The Old Testament’s “ripping yarn” about the prophet, Elijah was perfectly suited to the oratorio form in more ways than one. Apart from teeming with dramatic situations that begged for large and colourful musical treatment, the prophet’s vanquishing of the forces of evil and his subsequent glorification (being taken up into heaven in a whirlwind, no less) were perfectly attuned to prevailing Protestant sensibilities of the Victorian middle classes who enthusiastically hailed Mendelssohn’s work a masterpiece. While Thomas Hengelbrock’s version is not on the same scale as Paul McCreesh’s monumental 2012 account, it does benefit from the excellent singing and playing of the Balthasar-Neumann Ensemble. In particular, the choir sings with unfailingly incisive rhythm and excellent German diction. Amongst the soloists the undoubted star is the young Hungarian bass, Michael Nagy, whose accomplished portrayal of Elijah balances the requisite qualities of patriarchal strength and human vulnerability. Some may find Hengelbrock’s tempos a touch fast and a little unyielding at cadences and other points of harmonic interest. Both the heroic story and its musical realisation suggest the need for some flexibility. There is a sense that this version has sacrificed a little of the work’s grandeur and pathos on the altar…

April 26, 2017
CD and Other Review

Review: Bach & Telemann: Sacred Cantatas (Philippe Jaroussky, Freiburger Barockorchester/Petra Müllejans)

For his first album devoted entirely to works sung in German, French star countertenor Philippe Jaroussky has chosen four religious cantatas by two old friends in JS Bach and Georg Philipp Telemann. For many listeners, the revelation of this disc will be the two Telemann works, but in fact he wrote more than 30 sacred cantatas, as well as a St John Passion, oratorios, psalms and motets. Although they have been recorded they have necessarily been overshadowed by the Bach cantatas. Jaroussky adopts a jaunty air for the charming Kommet her, ihr Menschenkinder from the otherwise dramatic Mount of Olives cantata Der am Ölberg Zagende Jesus, while the beautiful opening movement of Jesus Liegt in Letzten Zügen is in every way a worthy companion to Bach’s Vergnügte Ruh, Beliebte Seelenlust and Ich Habe Genug. The Freiburger Barockorchester under their excellent violinist-director Petra Müllejans are clearly from the top shelf. Listen out for the nuanced weaving lines of oboist Ann-Kathrin Brüggemann in the much-loved Ich Habe Genug, for example. Interestingly Jaroussky was initially reluctant to record it as it has been done so many times by so many bass baritones, but fortunately for us he changed his mind. He brings to…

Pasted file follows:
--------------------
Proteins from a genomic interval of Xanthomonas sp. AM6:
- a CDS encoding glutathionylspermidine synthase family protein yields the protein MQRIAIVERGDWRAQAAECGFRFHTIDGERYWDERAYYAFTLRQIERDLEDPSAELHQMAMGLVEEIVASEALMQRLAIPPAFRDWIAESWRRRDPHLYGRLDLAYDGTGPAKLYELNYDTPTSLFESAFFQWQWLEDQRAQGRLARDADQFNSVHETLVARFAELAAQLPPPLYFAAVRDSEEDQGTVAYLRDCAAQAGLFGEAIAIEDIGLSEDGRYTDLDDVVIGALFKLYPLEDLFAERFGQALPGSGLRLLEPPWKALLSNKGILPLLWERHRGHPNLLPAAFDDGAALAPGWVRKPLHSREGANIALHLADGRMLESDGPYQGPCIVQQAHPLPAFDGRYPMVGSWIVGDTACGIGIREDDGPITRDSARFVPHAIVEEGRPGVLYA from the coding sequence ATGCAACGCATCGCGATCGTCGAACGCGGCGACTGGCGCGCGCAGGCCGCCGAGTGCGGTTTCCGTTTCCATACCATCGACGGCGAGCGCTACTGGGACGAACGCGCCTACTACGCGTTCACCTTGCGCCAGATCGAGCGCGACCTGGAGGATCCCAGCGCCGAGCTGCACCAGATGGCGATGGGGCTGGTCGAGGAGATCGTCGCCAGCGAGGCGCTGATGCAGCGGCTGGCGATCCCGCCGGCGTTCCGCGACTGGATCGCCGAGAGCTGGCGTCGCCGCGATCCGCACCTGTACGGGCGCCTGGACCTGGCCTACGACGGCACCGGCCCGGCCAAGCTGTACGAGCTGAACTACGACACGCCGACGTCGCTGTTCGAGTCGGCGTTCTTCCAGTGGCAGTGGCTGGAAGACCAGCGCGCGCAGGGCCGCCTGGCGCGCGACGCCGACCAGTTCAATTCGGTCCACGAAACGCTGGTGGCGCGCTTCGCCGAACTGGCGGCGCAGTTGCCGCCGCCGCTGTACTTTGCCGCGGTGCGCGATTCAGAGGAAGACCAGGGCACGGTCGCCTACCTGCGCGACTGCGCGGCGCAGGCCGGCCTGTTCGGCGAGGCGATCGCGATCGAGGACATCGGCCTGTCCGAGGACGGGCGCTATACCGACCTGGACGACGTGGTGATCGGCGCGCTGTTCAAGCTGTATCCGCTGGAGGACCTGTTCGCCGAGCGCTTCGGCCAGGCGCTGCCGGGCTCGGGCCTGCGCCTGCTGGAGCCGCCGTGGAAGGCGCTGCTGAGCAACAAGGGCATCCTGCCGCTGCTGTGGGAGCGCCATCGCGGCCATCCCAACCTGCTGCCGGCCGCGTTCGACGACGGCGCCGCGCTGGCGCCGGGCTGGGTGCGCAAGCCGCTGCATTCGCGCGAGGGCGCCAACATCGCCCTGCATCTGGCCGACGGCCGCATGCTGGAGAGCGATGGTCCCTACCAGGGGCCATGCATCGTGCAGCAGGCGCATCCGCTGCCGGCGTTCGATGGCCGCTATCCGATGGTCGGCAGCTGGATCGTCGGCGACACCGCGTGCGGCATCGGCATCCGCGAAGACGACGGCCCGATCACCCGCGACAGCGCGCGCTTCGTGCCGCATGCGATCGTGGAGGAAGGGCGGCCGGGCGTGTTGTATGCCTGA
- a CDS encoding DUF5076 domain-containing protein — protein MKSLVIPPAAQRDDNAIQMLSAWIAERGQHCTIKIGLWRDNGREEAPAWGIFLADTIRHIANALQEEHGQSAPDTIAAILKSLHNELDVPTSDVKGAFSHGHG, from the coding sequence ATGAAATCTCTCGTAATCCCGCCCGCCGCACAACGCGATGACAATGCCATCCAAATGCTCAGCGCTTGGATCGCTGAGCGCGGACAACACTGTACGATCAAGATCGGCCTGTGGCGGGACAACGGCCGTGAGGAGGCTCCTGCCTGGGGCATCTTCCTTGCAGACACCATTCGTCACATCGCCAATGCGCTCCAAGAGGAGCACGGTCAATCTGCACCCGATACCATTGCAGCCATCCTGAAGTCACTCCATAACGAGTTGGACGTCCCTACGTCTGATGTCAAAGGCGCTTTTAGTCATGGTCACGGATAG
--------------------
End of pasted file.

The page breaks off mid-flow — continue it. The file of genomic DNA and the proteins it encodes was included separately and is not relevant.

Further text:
April 7, 2017
CD and Other Review

Review: Mahler: Das Lied von der Erde (Jonas Kaufmann, Vienna PO)

When Gustav Mahler composed his great orchestral song cycle Das Lied von der Erde in 1909, he almost certainly knew he hadn’t long to live. Avoiding the dreaded ‘curse of the ninth’, he labelled it “Eine Symphonie für eine Tenor und eine Alt (oder Bariton) Stimme und Orchester”, thus sanctioning the use of two male voices, rather than the traditional male female coupling most commonly deployed. Rejected by the authoritative Bruno Walther as an inadequate solution, it was Dietrich Fischer-Dieskau who began to popularise casting a baritone in the work, but until now no one singer has attempted the full six songs. Jonas Kaufmann Jonas Kaufmann has had some pretty scathing reviews for his Herculean attempt, most of them smacking of closed-minded, pre-determined opposition to the concept by self-styled Mahler ‘experts’. That’s a pity, as his beautifully recorded version taken from live performances at Vienna’s Musikverein has a great deal to offer, not least of which are Kaufmann’s textual insights, and the revelatory qualities of Jonathan Nott’s interrogation of Mahler’s orchestrations. Jonas Kaufmann’s Das Lied von der Erde “Of course, there are powerful contrasts between the songs and also clear differences in terms of their vocal tessitura,” says Kaufmann. “In spite of this,…

March 22, 2017
CD and Other Review

Review: A Verlaine Songbook (Carolyn Sampson, Joseph Middleton)

Considering her sizable discography, 2015’s Fleurs was surprisingly Carolyn Sampson’s first song recital. It turned out a corker and set a very high bar for a follow-up. I can happily report that this release comfortably vaults that bar. The clever thematic programming continues, this time in various settings of Symbolist Decadent Paul Verlaine’s moonlit evocations. Debussy’s setting of Fêtes Galantes, Ariettes Oubliées and Fauré’s La Bonne Chanson are old favourites along with Hahn’s lovely L’heure Exquise and Tous Deux, but the five settings by Poldowski, aka Régine Wieniawski (daughter of the violin composer), are an unfamiliar treat; accomplished vocal writing, gorgeous harmonies and imaginative accompaniments – her En Sourdine is delicious. The performances are breathtakingly beautiful. As expected from the impeccable Sampson there is some astonishingly pure and precisely controlled vocalism, but lest she be typecast as an early music specialist there has been a perceptible increase in richness and colour over the last few years. Her delivery is mostly intimate and confessional, the full voice used sparingly so at key moments when it opens out and expands the result is spine-tingling. She has an ideal partner in Joseph Middleton, a superb musician with a keen ear whose hypersensitive touch…